“The Woman Warrior” Book Review

By Humaam Said

The Woman Warrior: Memoirs of a Girlhood Among Ghosts is a book written by Chinese-American author Maxine Hong Kingston. The autobiography documents the five stories that Kingston narrates to preach a message about empowerment. However, this sharply contrasts with her Chinese upbringing to relate the last message about freedom to the audience.

There are many messages about empowerment and culture in this book. For example, Kingston’s mother was a well-educated nurse that was her own “Woman warrior.” Each chapter details a different story about women craving independence from their cultural gender roles. While Kingston’s mother was a strong woman, she eventually leans back into accepting her role as a mother. 

Throughout the autobiography, there is a strong message about cultural expectations and roles in Chinese culture. Like most cultures, women tend to be seen as the homemaker while men are the ones leading the family. As described by Kingston, Chinese culture tends to the ideal of a traditional woman who would be submissive and pure. This can be seen when the unnamed woman, Kingston’s aunt, is exiled after having an affair and bearing an illegitimate child. This child serves as a symbol of freedom for Kingston—the freedom and liberation of sexuality that is deprived of Chinese girls.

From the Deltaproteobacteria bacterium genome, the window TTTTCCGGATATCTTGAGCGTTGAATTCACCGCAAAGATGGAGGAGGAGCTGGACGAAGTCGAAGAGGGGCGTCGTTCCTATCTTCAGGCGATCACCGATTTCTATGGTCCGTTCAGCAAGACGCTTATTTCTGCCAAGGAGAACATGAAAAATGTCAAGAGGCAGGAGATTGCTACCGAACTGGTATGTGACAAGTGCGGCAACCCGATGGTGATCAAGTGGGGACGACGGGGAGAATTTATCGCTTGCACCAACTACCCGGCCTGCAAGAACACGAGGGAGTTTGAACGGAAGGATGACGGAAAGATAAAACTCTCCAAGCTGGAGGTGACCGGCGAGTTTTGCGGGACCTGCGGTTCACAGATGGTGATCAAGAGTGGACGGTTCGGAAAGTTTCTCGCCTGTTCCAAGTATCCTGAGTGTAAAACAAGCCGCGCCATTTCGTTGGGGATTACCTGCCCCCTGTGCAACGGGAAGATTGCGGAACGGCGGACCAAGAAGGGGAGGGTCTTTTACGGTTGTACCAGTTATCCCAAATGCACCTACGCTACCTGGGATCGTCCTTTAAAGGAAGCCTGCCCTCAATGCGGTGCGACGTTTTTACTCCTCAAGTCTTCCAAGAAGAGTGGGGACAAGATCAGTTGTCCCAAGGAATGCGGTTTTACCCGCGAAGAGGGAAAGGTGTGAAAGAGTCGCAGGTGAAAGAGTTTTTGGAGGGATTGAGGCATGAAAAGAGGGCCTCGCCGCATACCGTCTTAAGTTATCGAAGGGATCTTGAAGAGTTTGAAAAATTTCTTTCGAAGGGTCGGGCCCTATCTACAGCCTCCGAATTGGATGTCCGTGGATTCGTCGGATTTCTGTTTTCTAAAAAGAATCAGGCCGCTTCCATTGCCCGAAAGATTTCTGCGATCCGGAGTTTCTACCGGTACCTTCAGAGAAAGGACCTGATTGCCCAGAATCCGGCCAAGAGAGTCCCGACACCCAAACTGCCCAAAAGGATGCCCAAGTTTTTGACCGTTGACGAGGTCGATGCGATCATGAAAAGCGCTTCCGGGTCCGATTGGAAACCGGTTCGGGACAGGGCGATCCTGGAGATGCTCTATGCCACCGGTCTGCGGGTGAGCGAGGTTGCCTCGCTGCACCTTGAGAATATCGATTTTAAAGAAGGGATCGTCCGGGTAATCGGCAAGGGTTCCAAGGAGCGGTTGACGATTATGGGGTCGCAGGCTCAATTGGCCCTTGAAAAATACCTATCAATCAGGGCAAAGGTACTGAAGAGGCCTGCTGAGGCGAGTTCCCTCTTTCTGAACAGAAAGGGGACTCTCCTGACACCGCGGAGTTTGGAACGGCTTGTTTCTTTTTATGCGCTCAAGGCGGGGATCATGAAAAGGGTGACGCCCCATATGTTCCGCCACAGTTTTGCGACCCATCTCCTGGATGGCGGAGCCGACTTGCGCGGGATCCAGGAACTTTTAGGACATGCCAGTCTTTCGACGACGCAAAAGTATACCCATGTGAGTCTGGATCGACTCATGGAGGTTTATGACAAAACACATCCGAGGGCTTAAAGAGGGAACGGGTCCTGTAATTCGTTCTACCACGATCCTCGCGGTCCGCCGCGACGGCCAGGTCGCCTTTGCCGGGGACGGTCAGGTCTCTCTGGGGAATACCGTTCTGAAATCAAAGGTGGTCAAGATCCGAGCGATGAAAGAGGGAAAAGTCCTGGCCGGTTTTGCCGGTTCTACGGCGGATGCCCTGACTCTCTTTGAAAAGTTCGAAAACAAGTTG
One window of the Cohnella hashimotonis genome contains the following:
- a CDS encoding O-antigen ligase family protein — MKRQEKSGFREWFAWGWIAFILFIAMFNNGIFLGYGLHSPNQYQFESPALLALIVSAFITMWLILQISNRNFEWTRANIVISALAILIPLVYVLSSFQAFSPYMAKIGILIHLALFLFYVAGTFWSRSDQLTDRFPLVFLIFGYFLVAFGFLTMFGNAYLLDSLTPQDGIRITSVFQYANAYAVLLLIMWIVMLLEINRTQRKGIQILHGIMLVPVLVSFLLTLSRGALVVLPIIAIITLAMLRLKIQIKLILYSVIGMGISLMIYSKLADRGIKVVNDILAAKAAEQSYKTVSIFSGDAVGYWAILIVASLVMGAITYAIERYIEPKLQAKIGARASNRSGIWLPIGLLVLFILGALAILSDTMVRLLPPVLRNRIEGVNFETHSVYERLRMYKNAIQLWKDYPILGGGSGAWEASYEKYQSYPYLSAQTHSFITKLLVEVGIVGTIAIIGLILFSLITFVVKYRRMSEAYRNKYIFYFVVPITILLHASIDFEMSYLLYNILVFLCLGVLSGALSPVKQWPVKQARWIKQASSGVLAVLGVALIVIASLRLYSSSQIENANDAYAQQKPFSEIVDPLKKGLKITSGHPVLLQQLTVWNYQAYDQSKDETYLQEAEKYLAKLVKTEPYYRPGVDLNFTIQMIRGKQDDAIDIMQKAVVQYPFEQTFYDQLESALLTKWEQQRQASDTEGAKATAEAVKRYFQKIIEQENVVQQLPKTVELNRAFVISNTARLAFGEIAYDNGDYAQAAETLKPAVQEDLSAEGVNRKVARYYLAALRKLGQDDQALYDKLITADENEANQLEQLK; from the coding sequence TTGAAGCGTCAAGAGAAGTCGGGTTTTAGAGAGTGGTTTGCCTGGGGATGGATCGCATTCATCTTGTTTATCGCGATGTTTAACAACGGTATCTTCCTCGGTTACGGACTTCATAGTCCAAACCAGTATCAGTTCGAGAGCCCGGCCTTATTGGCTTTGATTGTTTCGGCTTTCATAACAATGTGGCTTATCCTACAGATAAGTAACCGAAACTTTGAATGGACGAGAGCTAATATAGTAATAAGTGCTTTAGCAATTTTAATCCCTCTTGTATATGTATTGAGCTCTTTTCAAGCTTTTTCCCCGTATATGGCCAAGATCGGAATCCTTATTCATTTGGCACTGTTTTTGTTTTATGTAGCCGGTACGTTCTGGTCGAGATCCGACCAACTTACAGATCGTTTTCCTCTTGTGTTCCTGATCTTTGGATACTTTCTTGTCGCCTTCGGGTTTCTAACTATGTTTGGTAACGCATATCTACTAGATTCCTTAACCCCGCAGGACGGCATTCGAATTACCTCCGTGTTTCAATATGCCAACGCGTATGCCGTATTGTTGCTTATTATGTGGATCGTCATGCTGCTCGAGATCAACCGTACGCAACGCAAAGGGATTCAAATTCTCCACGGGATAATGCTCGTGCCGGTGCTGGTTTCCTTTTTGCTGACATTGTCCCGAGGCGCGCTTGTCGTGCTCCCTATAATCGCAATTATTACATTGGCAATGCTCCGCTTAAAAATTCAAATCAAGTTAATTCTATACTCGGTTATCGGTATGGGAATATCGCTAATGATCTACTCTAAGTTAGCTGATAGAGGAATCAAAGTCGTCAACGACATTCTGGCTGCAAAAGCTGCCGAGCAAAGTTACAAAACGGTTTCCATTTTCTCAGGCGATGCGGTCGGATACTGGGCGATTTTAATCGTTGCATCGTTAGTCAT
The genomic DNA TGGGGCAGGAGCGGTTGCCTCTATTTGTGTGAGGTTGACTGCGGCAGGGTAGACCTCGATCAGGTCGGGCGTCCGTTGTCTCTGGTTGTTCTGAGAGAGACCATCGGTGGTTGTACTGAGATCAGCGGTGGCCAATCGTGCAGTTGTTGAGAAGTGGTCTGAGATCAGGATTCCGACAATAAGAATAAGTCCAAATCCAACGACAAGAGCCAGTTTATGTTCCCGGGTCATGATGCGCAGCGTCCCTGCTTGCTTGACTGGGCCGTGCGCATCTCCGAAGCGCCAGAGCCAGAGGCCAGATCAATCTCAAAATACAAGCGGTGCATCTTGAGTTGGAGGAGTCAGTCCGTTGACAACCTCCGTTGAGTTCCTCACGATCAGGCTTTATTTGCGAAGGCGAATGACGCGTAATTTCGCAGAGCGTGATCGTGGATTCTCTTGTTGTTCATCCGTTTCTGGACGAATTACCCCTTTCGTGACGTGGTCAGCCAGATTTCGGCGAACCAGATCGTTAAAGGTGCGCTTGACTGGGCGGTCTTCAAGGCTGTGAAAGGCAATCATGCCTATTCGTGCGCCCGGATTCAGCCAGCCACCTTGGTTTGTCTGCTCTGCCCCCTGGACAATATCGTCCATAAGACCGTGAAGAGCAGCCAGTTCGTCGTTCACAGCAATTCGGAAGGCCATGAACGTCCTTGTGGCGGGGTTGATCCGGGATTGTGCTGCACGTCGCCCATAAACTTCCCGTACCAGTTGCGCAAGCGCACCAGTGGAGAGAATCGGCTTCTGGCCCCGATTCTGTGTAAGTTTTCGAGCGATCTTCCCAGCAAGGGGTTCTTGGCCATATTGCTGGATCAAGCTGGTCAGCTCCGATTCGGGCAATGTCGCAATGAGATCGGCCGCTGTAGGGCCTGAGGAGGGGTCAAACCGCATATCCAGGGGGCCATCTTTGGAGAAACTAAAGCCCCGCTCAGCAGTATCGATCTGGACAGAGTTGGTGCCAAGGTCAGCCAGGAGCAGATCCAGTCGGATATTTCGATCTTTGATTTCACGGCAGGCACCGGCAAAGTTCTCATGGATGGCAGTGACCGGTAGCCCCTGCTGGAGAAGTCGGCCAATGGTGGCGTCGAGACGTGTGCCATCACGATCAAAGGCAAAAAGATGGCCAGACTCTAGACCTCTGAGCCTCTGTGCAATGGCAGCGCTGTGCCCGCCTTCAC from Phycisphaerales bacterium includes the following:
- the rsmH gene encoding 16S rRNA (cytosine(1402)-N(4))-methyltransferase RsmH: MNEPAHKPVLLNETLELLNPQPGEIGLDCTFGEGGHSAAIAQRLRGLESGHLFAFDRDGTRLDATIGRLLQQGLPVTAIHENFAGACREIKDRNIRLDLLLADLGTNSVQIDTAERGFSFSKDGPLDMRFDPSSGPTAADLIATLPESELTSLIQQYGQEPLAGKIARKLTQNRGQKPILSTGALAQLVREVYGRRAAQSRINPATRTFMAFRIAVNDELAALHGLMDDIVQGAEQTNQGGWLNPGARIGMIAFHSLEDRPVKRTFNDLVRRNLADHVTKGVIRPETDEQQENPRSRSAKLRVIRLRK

Even when we meet our second “woman warrior,” we are faced back with the message that Chinese culture propagates. Fa Mu Lan, a heroic female warrior from a traditional Chinese legend, is shown to have an empowered life going onto the war front. However, Fa Mu Lan settles down with a  family and finds her life at peace at home: the ideal for most people who follow Chinese culture. Kingston, the free-thinking child, didn’t want to be held down by the standards that were being shown to her. She imagines herself as a free soldier left outside her comfort zone and on the battlefield. She wants to be free from the gender role that she is being pushed into from birth. 

In the last chapter of the book, Kingston relates her message about finding her voice by… using her voice loudly. In the last chapter, Kingston lashes out at her mother and berates her for the way she has been treated all her life. Kingston hated the way she was forced to be a perfect girl to be a perfect companion for another man. She eventually finds her way through discovering what she wants to say, and, in a way, she finds her voice again by writing the autobiography.

The book is a solid read for those looking to get a strong message about empowerment. As an Indian who has seen multiple movies that hit too close to home, reading Woman Warrior as a person of Chinese descent or as a female isn’t too bad. You may find a few things ring true and you may just find your own voice against the many injustices that you’ve had to deal with throughout your life.

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